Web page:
Search Images Maps Play YouTube News Gmail Drive More »
Sign in
Screen reader users: click this link for accessible mode. Accessible mode has the same essential features but works better with your reader.

Patents

  1. Advanced Patent Search
Publication numberUS6778496 B1
Publication typeGrant
Application numberUS 09/589,304
Publication dateAug 17, 2004
Filing dateJun 7, 2000
Priority dateJun 7, 2000
Fee statusPaid
Publication number09589304, 589304, US 6778496 B1, US 6778496B1, US-B1-6778496, US6778496 B1, US6778496B1
InventorsGopalakrishnan Meempat, David J. Houck
Original AssigneeLucent Technologies Inc.
Export CitationBiBTeX, EndNote, RefMan
External Links: USPTO, USPTO Assignment, Espacenet
Distributed call admission and load balancing method and apparatus for packet networks
US 6778496 B1
Abstract
A method and apparatus to control call admission to a packet-based network and achieve load balancing over a packet-based network includes at selected times generating and sending a path status message along a defined path, such as an MPLS path, through the network. As the message travels along the path, a cost metric field within the message is updated. The cost metric may reflect available bandwidth, or percentage utilization of the aggregate bandwidth, on the most congested (bottleneck) link in the path that it tracks. The cost metric is determined for each link at a data measuring point, such as individual routers, along the path. The optimum path between two gateways is determined, and further packet streams are routed onto the optimum path. In the event that no paths between a source and destination gateway meet predetermined utilization criteria, a packet stream block indicator is set which shows a requesting edge router that no paths are currently available for a packet stream requesting routing between particular source and destination gateway. The path utilization status message may be generated alternately in routers or in a master gateway. In either case, the messages are sent and the status of the network is determined in a distributed fashion at selected times, such as a regular timed interval.
Images(5)
Previous page
Next page
Claims(27)
Having thus described the preferred embodiments, the invention is now claimed to be:
1. A method of regulating admission of an incoming packet stream to a network, comprising the following steps:
a) at selected times, sending a first path status message from an originating node associated with the network to a terminating node associated with the network along a first defined path through the network between the originating and terminating nodes, wherein the first path status message includes a cost metric indicative of utilization of the first defined path;
b) updating the cost metric in the first path status message as the first path status message progresses along the first defined path to the terminating node;
c) determining routing information based on the cost metric in the first path status message received by the terminating node;
d) selectively sending an admission control message from the terminating node to the originating node, wherein the admission control message includes the routing information; and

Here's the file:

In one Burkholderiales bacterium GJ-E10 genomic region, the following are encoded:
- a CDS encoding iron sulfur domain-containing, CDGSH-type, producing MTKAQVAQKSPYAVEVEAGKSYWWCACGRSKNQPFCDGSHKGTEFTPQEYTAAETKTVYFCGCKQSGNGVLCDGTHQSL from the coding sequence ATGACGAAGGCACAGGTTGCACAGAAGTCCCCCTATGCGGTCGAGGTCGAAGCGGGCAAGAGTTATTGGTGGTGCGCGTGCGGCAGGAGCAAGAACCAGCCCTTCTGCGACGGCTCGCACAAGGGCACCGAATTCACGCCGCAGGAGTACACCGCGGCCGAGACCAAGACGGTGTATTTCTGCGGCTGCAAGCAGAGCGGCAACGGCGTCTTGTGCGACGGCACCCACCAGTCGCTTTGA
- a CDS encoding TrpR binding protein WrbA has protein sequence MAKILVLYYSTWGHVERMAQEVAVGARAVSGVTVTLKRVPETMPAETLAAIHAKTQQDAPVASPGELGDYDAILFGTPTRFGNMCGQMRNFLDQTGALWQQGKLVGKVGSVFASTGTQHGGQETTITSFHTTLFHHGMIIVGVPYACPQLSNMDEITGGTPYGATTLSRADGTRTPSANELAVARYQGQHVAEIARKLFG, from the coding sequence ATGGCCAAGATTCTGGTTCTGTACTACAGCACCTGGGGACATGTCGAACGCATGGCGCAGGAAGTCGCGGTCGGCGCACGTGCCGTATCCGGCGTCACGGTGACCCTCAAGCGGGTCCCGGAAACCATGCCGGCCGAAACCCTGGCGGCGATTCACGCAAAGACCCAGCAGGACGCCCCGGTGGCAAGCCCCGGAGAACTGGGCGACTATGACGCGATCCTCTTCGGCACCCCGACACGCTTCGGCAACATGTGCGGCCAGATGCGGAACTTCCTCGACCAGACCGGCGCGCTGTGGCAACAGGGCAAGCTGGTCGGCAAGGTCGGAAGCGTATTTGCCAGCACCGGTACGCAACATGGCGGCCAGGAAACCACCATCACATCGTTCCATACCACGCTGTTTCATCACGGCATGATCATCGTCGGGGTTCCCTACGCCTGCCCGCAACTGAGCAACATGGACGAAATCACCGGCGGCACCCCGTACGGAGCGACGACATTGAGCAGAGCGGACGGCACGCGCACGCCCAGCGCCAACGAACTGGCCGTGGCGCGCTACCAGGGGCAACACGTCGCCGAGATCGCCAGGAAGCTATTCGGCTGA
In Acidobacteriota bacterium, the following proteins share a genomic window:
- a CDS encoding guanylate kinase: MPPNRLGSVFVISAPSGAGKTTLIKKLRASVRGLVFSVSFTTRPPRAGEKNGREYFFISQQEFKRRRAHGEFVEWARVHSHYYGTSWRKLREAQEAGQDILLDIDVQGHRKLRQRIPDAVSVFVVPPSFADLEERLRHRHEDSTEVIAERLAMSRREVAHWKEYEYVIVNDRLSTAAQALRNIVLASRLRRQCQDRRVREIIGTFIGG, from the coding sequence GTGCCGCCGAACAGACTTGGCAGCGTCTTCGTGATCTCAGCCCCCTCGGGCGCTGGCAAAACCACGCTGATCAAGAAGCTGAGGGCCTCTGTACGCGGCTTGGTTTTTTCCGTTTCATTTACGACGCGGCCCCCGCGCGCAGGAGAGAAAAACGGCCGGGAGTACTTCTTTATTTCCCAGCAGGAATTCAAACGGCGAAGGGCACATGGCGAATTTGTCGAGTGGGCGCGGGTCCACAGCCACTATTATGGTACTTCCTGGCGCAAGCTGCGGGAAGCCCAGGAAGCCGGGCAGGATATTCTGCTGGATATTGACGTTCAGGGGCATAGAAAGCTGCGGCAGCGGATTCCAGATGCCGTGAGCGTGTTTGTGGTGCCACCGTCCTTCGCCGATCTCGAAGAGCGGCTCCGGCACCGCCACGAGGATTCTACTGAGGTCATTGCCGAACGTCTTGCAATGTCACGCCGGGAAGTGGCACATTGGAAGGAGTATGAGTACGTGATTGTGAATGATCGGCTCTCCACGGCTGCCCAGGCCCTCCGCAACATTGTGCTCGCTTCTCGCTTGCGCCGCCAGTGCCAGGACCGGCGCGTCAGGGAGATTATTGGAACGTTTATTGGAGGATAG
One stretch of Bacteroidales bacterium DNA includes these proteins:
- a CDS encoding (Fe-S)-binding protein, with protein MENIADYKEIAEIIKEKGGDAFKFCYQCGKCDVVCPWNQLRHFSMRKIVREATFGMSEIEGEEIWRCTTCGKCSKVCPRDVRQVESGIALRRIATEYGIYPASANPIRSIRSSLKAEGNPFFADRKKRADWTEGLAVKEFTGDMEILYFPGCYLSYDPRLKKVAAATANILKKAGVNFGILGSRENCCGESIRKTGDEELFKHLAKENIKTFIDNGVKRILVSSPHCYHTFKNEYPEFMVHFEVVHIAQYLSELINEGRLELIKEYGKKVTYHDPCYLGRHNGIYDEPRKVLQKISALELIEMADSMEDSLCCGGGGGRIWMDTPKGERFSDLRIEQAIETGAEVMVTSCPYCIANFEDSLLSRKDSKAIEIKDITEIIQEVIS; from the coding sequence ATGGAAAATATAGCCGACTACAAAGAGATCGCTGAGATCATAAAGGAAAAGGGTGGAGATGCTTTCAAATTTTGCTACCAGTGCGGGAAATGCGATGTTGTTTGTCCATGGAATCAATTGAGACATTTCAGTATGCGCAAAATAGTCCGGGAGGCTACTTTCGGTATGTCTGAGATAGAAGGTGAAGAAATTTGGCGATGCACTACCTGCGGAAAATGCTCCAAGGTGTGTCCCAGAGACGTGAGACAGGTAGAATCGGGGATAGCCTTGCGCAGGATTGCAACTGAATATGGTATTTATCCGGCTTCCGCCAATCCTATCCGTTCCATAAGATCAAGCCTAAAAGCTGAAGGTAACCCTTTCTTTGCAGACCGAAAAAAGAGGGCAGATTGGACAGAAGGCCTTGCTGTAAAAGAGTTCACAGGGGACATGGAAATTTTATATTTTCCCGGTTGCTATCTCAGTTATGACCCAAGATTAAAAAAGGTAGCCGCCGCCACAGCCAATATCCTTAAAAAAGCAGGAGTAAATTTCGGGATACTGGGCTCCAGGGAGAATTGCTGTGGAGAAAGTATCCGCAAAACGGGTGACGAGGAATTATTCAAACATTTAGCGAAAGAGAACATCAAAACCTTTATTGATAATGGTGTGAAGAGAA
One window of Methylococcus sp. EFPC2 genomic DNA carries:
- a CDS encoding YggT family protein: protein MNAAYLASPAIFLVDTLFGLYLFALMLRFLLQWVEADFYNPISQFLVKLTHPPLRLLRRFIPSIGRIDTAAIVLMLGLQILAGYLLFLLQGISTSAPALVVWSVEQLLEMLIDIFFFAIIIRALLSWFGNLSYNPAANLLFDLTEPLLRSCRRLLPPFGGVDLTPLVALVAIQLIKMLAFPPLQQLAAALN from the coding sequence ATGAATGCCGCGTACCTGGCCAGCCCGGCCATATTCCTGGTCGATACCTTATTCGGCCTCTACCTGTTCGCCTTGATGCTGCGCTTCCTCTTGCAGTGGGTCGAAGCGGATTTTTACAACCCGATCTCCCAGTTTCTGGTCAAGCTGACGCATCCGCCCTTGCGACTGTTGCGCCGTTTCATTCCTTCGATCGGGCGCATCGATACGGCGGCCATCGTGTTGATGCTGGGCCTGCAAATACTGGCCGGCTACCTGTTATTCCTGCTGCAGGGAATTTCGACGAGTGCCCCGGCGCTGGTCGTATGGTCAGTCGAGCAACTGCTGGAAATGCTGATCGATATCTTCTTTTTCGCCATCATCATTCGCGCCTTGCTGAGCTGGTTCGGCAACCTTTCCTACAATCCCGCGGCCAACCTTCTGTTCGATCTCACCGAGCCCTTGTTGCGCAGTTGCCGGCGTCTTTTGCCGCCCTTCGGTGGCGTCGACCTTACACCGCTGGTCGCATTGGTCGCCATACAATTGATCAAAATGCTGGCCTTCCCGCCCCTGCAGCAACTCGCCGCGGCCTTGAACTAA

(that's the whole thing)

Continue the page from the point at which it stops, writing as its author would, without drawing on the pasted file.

e) receiving the incoming packet stream at the originating node and, based on the routing information in the admission control message received by the originating node, determining whether to admit or block the incoming packet stream.
2. The method as set forth in claim 1, further comprising the following steps:
f) at selected times, sending an additional path status message from the originating node to the terminating node along each additional defined path of one or more additional defined paths through the network between the originating and terminating nodes, wherein each additional path status message includes the cost metric, wherein the cost metric is indicative of utilization of the corresponding additional defined path;
g) updating the cost metric in each additional path status message as the corresponding additional path status message progresses along the corresponding additional defined path to the terminating node; and
h) if the incoming packet stream is admitted in step e), based on the routing information, selecting an optimal defined path from the first and additional defined paths between the originating and terminating nodes for routing the incoming packet stream to the terminating node;
wherein the routing information determined in step c) is also based on the cost metric in each additional path status message received by the terminating node.
3. The method as set forth in claim 2 wherein each defined path of the first and additional defined paths includes at least one interconnected link between the originating and terminating nodes and at least one of the first and additional defined paths comprise a plurality of interconnected links and at least one transit router.
4. The method as set forth in claim 3 wherein the cost metric in each path status message is indicative of utilization of the corresponding defined path through at least a bottleneck link associated with the corresponding defined path.
5. The method as set forth in claim 4 wherein each bottleneck link is expressed as a percentage utilization for a most utilized link in the corresponding defined path, wherein the corresponding defined path whose bottleneck link is lowest among each bottleneck link for the first and additional defined paths is included in the routing information determined in step c).
6. The method as set forth in claim 4 wherein each bottleneck link is expressed as an absolute residual capacity for a least absolute residual capacity link in the corresponding defined path, wherein the corresponding defined path whose bottleneck link is highest among each bottleneck link for the first and additional defined paths is included in the routing information determined in step c).